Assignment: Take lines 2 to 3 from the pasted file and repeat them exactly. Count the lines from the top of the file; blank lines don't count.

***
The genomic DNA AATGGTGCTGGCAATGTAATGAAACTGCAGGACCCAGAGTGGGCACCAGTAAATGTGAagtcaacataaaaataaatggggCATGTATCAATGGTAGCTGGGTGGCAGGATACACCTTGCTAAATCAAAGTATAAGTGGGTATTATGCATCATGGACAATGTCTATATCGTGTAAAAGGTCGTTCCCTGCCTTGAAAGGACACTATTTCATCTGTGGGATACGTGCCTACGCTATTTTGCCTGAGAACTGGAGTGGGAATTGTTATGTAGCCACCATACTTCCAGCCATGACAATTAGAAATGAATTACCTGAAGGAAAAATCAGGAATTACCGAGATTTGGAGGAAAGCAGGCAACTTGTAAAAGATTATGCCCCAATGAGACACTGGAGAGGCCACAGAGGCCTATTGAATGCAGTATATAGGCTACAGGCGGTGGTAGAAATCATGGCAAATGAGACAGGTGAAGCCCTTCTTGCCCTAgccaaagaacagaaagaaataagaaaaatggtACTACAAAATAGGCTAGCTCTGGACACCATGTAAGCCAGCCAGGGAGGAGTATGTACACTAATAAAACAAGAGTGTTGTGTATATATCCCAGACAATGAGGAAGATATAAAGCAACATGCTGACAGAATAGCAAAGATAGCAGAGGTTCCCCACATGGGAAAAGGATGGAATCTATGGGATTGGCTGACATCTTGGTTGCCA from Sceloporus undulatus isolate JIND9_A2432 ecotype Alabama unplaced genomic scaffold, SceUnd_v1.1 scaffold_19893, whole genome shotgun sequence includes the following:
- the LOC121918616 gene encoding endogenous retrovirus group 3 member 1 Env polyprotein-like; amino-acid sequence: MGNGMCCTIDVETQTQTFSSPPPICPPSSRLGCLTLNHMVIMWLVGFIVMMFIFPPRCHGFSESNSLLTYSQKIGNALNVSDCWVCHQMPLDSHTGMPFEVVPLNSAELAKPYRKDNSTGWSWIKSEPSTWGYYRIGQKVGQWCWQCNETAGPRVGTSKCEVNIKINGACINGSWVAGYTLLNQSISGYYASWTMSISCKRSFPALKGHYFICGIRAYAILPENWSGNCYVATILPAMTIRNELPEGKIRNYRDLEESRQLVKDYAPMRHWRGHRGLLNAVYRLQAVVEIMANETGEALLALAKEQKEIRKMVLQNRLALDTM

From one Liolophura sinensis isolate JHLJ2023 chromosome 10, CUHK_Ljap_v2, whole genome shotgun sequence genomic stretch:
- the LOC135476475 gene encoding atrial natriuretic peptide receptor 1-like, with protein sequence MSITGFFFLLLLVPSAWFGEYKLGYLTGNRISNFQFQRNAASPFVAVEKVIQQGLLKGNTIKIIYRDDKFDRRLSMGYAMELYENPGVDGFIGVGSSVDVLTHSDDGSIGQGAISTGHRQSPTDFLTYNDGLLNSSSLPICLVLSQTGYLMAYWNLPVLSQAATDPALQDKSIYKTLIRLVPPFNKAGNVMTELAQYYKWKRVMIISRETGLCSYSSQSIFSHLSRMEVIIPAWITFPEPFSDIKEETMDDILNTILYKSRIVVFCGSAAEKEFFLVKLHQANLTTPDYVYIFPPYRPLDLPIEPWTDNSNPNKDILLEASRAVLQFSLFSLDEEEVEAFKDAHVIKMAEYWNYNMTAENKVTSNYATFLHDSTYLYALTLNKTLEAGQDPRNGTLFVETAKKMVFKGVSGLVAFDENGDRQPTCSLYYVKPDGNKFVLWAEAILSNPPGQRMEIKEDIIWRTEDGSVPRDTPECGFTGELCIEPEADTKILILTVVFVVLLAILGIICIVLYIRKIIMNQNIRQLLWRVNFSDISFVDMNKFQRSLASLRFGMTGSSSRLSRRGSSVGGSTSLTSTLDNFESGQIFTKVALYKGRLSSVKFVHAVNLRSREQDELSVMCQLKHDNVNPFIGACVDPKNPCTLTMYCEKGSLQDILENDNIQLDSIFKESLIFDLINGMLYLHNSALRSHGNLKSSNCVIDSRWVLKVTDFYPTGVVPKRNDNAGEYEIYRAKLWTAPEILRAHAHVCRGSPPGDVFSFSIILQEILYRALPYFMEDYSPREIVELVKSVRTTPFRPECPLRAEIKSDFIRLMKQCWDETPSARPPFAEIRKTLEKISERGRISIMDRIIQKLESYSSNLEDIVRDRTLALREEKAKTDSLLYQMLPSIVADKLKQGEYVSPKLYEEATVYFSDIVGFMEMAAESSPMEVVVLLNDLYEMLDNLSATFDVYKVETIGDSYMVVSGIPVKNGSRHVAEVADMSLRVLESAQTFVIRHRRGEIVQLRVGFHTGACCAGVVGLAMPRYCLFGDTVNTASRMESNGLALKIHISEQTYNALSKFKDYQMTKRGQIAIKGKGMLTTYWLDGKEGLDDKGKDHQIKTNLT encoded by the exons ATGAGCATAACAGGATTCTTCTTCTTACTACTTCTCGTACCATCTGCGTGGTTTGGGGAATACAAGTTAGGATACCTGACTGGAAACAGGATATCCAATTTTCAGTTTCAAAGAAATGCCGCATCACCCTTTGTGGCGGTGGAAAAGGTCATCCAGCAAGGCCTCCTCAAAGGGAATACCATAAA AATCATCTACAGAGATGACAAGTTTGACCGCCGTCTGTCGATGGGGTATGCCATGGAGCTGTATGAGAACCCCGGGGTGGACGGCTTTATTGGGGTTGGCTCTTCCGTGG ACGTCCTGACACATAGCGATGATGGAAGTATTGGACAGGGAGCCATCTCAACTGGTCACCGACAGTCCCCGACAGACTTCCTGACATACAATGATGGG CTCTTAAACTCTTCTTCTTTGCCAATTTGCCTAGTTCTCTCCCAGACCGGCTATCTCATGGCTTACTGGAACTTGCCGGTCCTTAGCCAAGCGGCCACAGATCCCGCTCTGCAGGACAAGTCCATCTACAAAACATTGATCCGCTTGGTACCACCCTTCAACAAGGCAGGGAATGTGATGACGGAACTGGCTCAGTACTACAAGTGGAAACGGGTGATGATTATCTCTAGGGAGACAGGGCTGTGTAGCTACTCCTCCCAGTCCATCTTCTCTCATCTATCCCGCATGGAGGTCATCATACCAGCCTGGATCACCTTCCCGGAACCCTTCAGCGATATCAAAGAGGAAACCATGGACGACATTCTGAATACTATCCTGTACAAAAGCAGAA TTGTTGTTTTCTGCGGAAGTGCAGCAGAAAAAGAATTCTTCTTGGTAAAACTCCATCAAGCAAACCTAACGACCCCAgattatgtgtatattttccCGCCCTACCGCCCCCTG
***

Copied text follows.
- the LOC121918616 gene encoding endogenous retrovirus group 3 member 1 Env polyprotein-like; amino-acid sequence: MGNGMCCTIDVETQTQTFSSPPPICPPSSRLGCLTLNHMVIMWLVGFIVMMFIFPPRCHGFSESNSLLTYSQKIGNALNVSDCWVCHQMPLDSHTGMPFEVVPLNSAELAKPYRKDNSTGWSWIKSEPSTWGYYRIGQKVGQWCWQCNETAGPRVGTSKCEVNIKINGACINGSWVAGYTLLNQSISGYYASWTMSISCKRSFPALKGHYFICGIRAYAILPENWSGNCYVATILPAMTIRNELPEGKIRNYRDLEESRQLVKDYAPMRHWRGHRGLLNAVYRLQAVVEIMANETGEALLALAKEQKEIRKMVLQNRLALDTM

From one Liolophura sinensis isolate JHLJ2023 chromosome 10, CUHK_Ljap_v2, whole genome shotgun sequence genomic stretch: